An alternative to the Caspian Sea route that Turkey seems interested in as well is to have gas pass from Turkmenistan, through northern Iran, to Turkey. Such an option would greatly facilitate access to rich deposits of natural gas in Central Asia. A submarine pipeline running under the sea would require the cooperation of many more countries via contested waters. Azerbaijan, Russia, Kazakhstan, Turkmenistan, and Iran are engaged in protracted negotiations regarding how to collectively manage the Caspian Sea and how to finalize their individual zones of influence.  The submarine route would also be a lot more vulnerable to future disruption.

Turkey wishes to diversify its energy imports in order to maximize its energy security and maximize the potential of turning itself into an energy hub. Turkey’s recent energy and natural resources five year plan states that, “great importance is given to the improvement of the diversification of resources, technologies and infrastructure. For this reason, the oil and natural gas exploration operations both at home and abroad have been intensified in the recent years and these shall also be continued increasingly within the period of the Plan.” (p. 13)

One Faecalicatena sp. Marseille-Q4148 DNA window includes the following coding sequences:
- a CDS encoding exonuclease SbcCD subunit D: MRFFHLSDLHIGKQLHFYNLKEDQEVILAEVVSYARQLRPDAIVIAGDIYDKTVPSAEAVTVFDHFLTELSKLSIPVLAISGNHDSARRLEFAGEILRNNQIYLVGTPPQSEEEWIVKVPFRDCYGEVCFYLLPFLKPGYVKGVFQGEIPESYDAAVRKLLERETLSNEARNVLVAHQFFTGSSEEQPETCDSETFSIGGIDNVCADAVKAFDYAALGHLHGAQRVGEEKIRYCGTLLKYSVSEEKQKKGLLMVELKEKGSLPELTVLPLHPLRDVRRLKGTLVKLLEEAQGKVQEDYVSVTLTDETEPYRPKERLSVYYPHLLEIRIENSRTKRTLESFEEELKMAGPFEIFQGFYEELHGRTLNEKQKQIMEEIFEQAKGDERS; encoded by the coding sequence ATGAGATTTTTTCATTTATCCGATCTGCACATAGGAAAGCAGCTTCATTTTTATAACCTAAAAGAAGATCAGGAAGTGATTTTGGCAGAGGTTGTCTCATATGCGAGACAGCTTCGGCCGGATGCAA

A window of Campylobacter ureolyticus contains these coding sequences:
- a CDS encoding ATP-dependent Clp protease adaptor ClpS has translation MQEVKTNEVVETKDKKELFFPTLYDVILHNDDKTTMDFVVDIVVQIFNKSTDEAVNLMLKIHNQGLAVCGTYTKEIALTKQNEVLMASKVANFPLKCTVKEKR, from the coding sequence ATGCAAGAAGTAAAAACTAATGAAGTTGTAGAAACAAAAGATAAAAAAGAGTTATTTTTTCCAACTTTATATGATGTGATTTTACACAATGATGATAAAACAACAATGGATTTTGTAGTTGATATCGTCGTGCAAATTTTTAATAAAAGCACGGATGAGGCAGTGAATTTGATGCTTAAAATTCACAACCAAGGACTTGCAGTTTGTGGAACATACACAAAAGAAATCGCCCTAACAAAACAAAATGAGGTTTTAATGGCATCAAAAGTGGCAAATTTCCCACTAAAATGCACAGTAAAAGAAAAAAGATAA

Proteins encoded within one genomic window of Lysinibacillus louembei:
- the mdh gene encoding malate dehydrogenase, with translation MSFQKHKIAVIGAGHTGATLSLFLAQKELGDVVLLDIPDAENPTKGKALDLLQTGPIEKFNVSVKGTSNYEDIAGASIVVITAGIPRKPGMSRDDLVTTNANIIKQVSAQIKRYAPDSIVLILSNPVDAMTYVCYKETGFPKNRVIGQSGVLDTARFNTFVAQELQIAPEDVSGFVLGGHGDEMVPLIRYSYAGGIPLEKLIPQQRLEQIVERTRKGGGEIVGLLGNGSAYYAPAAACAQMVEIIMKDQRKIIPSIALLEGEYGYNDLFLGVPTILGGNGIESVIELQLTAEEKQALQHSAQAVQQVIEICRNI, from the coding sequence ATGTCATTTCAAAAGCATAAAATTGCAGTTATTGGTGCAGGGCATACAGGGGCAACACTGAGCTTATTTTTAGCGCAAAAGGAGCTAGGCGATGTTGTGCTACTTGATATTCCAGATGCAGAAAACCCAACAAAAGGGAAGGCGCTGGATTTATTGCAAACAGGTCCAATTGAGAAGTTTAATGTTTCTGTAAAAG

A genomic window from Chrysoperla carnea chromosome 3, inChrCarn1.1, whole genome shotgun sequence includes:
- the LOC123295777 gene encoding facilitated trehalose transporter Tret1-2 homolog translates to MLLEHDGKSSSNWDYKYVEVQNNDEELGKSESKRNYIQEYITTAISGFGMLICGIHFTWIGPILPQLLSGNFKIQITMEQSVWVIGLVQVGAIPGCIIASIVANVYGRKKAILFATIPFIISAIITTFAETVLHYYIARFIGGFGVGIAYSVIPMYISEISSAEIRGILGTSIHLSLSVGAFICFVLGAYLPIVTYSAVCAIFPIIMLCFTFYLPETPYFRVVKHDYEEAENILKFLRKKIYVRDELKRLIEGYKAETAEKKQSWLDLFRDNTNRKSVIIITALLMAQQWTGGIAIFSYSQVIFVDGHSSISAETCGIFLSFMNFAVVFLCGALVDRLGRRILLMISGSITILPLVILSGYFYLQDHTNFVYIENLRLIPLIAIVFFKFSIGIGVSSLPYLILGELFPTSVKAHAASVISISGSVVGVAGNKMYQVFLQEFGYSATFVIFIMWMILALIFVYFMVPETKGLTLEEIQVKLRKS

Turkey has, in the new millennium, shown notable examples of greater independence from US dominance of NATO. I think this has been the result of various outcomes throughout the past decade.

The war in Iraq, which was seen as an unjustified and illegal war of aggression undertaken by the US, NATO’s leader, certainly served as a catalyst. The US tried to convince NATO allies, among others, to join it in a ‘coalition of the willing’. This didn’t play too well as an example of NATO’s new post Cold War direction and helped give voice to a more independent Turkish policy.